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United States. Office of Indian Affairs / Annual report of the Commissioner of Indian Affairs, for the year 1863

Extract from the report of the Secretary of the Interior relative to the report of the Commissioner of Indian Affairs,   pp. [3]-4 PDF (704.2 KB)

Page [3]

Extract from the report of the Secretary oj the Interior relative to thle
of the Commissioner of Indian Afairs. 
In view of the disturbing causes that have existed, our relations with the
various Indian tribes are as favorable as could reasonably be expected. The
experience of the past few years, however, clearly demonstrates the necessity
of important changes in the policy hitherto pursued towards them. 
While the regions of country occupied by the Indians remained uninhabited
by the whites, the plan of setting apart separate reservations for different
of the same tribe, or for small tribes possessing similar habits and customs,
privileged to roam over common hunting grounds in quest of the means of sub-
sistence, as iti Michigan, Wisconsin, Minnesota, Kansas, and Nebraska, seemed
wise and to promise sccess; but as the country becomes settled, their depend-
ence upon game and the spontaneous productions of the earth becomes more
more precarious, while the necessity for their keeping within the limits
of their. 
reservations increases. The Indians are thus left without their accustomed.
resources, and in the midst of a population with whose customs and arts of
they are wholly unfamiliar. They consequently become discouraged, and, 
looking solely to their scanty annuities from the government, or to begging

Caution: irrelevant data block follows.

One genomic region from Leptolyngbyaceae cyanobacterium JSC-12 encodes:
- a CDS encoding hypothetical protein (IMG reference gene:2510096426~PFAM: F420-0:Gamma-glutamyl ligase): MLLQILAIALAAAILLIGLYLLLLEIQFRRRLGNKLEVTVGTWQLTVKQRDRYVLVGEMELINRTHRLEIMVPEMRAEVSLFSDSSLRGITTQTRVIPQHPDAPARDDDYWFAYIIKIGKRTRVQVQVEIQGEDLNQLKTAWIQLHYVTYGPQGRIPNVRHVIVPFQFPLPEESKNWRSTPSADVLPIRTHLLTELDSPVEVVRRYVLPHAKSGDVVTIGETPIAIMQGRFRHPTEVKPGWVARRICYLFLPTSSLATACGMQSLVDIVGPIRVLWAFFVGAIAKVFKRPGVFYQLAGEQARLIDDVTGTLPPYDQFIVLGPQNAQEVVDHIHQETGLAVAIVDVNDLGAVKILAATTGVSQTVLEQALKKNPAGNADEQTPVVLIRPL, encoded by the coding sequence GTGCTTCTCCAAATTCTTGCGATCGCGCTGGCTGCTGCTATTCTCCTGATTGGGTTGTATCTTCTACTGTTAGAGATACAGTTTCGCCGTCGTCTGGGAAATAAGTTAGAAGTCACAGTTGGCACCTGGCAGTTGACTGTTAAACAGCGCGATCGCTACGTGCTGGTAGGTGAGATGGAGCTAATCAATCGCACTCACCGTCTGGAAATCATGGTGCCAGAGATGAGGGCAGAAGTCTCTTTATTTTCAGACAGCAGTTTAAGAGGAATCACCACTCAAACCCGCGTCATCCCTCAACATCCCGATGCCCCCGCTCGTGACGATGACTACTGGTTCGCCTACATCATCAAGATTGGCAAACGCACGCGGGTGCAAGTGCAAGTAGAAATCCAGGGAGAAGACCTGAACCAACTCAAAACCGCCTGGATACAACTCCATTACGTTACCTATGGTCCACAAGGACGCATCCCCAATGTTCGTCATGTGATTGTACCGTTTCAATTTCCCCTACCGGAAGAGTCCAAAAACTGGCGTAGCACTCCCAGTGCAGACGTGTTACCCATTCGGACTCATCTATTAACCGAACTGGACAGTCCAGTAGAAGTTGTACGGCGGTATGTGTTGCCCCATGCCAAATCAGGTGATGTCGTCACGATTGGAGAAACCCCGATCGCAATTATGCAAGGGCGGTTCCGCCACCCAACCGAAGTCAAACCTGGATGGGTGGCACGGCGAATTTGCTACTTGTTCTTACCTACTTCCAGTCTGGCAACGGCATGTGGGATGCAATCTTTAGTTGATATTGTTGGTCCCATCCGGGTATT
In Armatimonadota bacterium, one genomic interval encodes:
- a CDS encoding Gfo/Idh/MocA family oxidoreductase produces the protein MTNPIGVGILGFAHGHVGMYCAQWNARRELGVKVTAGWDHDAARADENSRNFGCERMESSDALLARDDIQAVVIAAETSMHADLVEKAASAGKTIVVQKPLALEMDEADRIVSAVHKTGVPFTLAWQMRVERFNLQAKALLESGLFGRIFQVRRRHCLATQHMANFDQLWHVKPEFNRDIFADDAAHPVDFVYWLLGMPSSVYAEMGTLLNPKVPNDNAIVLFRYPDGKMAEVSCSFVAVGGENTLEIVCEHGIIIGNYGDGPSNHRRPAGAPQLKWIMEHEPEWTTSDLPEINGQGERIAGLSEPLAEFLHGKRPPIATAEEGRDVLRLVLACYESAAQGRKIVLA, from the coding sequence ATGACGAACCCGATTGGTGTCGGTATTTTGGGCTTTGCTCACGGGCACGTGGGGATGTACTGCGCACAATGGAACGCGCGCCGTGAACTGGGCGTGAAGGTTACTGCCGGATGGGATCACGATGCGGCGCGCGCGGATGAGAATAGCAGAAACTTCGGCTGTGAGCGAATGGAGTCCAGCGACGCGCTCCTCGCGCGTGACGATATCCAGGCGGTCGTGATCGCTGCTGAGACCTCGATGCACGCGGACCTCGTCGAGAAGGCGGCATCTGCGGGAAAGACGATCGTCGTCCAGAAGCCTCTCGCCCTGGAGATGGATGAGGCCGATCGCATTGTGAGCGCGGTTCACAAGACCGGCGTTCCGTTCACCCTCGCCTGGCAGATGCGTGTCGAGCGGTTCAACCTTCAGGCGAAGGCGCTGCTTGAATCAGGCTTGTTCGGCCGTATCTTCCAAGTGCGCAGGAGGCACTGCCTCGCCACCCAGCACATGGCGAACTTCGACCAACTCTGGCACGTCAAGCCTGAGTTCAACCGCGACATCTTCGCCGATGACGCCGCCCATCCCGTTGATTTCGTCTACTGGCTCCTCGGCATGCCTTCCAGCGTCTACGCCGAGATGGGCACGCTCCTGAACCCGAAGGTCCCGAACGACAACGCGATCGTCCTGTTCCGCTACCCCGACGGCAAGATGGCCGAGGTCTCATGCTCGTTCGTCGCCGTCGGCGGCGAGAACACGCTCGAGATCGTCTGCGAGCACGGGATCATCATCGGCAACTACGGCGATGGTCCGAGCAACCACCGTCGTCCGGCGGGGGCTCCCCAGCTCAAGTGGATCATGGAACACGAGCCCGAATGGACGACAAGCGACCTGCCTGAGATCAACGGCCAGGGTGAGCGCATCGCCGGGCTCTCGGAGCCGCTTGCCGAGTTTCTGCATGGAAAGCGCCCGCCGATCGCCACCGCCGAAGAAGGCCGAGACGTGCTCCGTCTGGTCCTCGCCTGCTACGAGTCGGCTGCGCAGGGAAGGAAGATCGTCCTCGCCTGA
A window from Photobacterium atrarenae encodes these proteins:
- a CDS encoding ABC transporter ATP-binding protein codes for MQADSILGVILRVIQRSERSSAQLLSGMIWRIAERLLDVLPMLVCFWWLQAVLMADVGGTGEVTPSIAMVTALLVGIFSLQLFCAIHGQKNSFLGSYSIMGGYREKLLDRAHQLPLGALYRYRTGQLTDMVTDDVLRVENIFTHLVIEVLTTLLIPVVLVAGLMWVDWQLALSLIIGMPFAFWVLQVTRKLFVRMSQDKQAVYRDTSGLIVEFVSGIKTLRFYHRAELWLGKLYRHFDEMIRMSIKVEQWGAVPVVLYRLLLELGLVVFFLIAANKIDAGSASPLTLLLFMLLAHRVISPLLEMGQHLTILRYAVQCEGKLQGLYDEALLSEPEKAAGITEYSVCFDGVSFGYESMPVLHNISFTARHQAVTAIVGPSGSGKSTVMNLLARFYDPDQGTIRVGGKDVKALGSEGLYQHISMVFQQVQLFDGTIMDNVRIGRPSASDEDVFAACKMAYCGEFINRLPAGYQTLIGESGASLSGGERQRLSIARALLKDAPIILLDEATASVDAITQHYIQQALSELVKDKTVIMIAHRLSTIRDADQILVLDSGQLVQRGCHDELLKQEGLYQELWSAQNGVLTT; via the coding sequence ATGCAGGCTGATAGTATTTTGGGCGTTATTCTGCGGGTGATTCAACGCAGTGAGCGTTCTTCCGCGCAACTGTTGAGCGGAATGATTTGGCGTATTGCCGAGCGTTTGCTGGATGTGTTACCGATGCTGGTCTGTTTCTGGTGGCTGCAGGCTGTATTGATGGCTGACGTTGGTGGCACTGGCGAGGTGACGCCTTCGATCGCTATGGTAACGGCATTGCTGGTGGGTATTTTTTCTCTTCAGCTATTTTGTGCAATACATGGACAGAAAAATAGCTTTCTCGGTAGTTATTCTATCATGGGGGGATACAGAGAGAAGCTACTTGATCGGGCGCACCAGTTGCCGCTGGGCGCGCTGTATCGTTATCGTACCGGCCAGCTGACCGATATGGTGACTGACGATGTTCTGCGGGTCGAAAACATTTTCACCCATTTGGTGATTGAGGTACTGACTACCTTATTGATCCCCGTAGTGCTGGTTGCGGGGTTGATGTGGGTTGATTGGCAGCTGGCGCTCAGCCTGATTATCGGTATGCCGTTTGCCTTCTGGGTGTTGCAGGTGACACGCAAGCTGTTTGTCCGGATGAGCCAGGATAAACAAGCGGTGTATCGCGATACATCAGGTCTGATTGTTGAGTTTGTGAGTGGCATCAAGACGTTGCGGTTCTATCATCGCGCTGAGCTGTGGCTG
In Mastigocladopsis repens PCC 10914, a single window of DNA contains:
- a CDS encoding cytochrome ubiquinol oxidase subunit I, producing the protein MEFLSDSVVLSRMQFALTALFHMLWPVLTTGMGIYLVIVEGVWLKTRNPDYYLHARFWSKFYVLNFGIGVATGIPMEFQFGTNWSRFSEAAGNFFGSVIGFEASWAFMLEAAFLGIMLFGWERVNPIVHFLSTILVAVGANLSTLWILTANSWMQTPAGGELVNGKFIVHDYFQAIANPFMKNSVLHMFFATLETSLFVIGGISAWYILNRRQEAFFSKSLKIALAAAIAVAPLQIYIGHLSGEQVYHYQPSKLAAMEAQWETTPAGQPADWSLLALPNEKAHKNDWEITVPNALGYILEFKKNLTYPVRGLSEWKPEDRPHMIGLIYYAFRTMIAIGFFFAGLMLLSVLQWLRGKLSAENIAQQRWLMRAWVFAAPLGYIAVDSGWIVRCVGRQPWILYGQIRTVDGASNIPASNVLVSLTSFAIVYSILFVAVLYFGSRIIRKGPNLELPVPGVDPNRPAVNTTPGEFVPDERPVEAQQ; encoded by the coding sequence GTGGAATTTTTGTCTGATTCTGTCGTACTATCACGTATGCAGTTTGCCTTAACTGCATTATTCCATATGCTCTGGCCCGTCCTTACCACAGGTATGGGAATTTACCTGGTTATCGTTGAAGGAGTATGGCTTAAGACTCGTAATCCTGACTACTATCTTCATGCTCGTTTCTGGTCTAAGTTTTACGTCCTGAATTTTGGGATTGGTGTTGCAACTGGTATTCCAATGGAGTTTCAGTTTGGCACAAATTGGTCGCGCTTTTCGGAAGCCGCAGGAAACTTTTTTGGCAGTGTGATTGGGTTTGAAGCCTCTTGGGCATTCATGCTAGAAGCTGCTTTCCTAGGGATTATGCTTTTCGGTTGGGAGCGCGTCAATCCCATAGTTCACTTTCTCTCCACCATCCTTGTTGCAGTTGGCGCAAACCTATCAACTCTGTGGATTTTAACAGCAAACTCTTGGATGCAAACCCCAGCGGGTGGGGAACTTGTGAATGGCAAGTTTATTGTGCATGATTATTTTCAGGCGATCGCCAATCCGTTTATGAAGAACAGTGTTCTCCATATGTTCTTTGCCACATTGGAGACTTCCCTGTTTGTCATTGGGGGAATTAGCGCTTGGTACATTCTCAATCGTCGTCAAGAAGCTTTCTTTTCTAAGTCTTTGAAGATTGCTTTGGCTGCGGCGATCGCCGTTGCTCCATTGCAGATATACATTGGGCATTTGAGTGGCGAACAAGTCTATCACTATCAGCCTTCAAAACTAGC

pilfering for the necessaries of life, fall an easy prey to the sharpers
and whiskey 
traders who gather around their reservations for the purpose of obtaining
moneys. The smaller the reservation the greater are the facilities for the
cise of this pernicious influence, and hence the necessity of concentrating
tered bands and the smaller tribes of similar habits, language, and customs,
as large communities as possible, and their location upon the more remote
tions of the public domain. They will soon become extinct unless they acquire
the arts of civilized life, and to this end it is indispensably necessary
to place 
them beyond the reach of any influence save that of their agents, teachers,
assistants. The vast emigration to the newly discovered gold-bearing regions
of the interior has brought us into more immediate contact with large and
powerful tribes, with whom no treaties other than those of amity have yet
negotiated, and all the energies which the department can possibly exert
that direction will scarcely be adequate to the pressing demands that will
made upon it during the next few years by the exigencies of the Indian service
in those regions. Immediate steps should be taken to prevent collision between
them and our own people, to provide suitable locations for the Indians, and
induce them to settle upon them and engage in the cultivation of the soil,
the rearing of domestic animals, and in the mean time to furnish them such
supplies as may be absolutely necessary to prevent starvation. The number
Indians under the direct supervision of the department is thus rapidly becoming
larger than at any former period, and the wisdom of anticipating this increased
demand upon its resources by a corresponding increase in the approp~riations

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